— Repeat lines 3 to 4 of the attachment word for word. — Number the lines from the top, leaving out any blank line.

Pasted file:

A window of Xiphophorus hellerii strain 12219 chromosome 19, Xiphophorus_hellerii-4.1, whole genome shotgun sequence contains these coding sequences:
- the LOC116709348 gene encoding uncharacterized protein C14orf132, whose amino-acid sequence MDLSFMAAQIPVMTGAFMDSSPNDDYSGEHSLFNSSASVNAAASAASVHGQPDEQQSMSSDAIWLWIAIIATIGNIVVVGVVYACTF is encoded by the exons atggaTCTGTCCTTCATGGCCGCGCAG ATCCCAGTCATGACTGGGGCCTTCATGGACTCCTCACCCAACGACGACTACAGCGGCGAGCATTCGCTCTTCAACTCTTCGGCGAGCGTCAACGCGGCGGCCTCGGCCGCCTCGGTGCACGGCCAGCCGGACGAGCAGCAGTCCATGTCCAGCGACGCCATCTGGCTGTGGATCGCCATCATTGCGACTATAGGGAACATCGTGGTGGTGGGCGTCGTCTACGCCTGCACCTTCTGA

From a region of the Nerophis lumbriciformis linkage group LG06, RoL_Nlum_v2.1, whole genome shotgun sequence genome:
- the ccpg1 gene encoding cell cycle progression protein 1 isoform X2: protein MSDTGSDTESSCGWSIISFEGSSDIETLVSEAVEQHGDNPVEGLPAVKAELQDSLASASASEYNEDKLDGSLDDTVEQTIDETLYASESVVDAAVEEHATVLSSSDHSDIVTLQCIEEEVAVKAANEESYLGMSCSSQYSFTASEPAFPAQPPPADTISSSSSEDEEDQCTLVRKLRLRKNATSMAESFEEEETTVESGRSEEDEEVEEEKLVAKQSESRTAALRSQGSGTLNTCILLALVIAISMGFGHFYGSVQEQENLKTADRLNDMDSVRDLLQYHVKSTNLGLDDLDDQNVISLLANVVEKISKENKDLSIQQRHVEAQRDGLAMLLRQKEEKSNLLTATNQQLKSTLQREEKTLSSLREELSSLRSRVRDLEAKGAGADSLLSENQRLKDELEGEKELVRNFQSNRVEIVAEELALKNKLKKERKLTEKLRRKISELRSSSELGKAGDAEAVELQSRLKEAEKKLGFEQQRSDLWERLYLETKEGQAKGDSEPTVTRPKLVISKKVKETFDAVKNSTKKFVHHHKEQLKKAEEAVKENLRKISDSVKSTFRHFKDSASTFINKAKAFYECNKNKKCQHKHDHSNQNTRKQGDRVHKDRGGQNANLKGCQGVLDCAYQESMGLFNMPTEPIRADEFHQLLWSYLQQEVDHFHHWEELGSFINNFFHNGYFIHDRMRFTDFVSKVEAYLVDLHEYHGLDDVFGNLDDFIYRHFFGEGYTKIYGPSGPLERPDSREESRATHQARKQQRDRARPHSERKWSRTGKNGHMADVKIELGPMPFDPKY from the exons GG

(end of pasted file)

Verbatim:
From a region of the Nerophis lumbriciformis linkage group LG06, RoL_Nlum_v2.1, whole genome shotgun sequence genome:
- the ccpg1 gene encoding cell cycle progression protein 1 isoform X2: protein MSDTGSDTESSCGWSIISFEGSSDIETLVSEAVEQHGDNPVEGLPAVKAELQDSLASASASEYNEDKLDGSLDDTVEQTIDETLYASESVVDAAVEEHATVLSSSDHSDIVTLQCIEEEVAVKAANEESYLGMSCSSQYSFTASEPAFPAQPPPADTISSSSSEDEEDQCTLVRKLRLRKNATSMAESFEEEETTVESGRSEEDEEVEEEKLVAKQSESRTAALRSQGSGTLNTCILLALVIAISMGFGHFYGSVQEQENLKTADRLNDMDSVRDLLQYHVKSTNLGLDDLDDQNVISLLANVVEKISKENKDLSIQQRHVEAQRDGLAMLLRQKEEKSNLLTATNQQLKSTLQREEKTLSSLREELSSLRSRVRDLEAKGAGADSLLSENQRLKDELEGEKELVRNFQSNRVEIVAEELALKNKLKKERKLTEKLRRKISELRSSSELGKAGDAEAVELQSRLKEAEKKLGFEQQRSDLWERLYLETKEGQAKGDSEPTVTRPKLVISKKVKETFDAVKNSTKKFVHHHKEQLKKAEEAVKENLRKISDSVKSTFRHFKDSASTFINKAKAFYECNKNKKCQHKHDHSNQNTRKQGDRVHKDRGGQNANLKGCQGVLDCAYQESMGLFNMPTEPIRADEFHQLLWSYLQQEVDHFHHWEELGSFINNFFHNGYFIHDRMRFTDFVSKVEAYLVDLHEYHGLDDVFGNLDDFIYRHFFGEGYTKIYGPSGPLERPDSREESRATHQARKQQRDRARPHSERKWSRTGKNGHMADVKIELGPMPFDPKY from the exons GG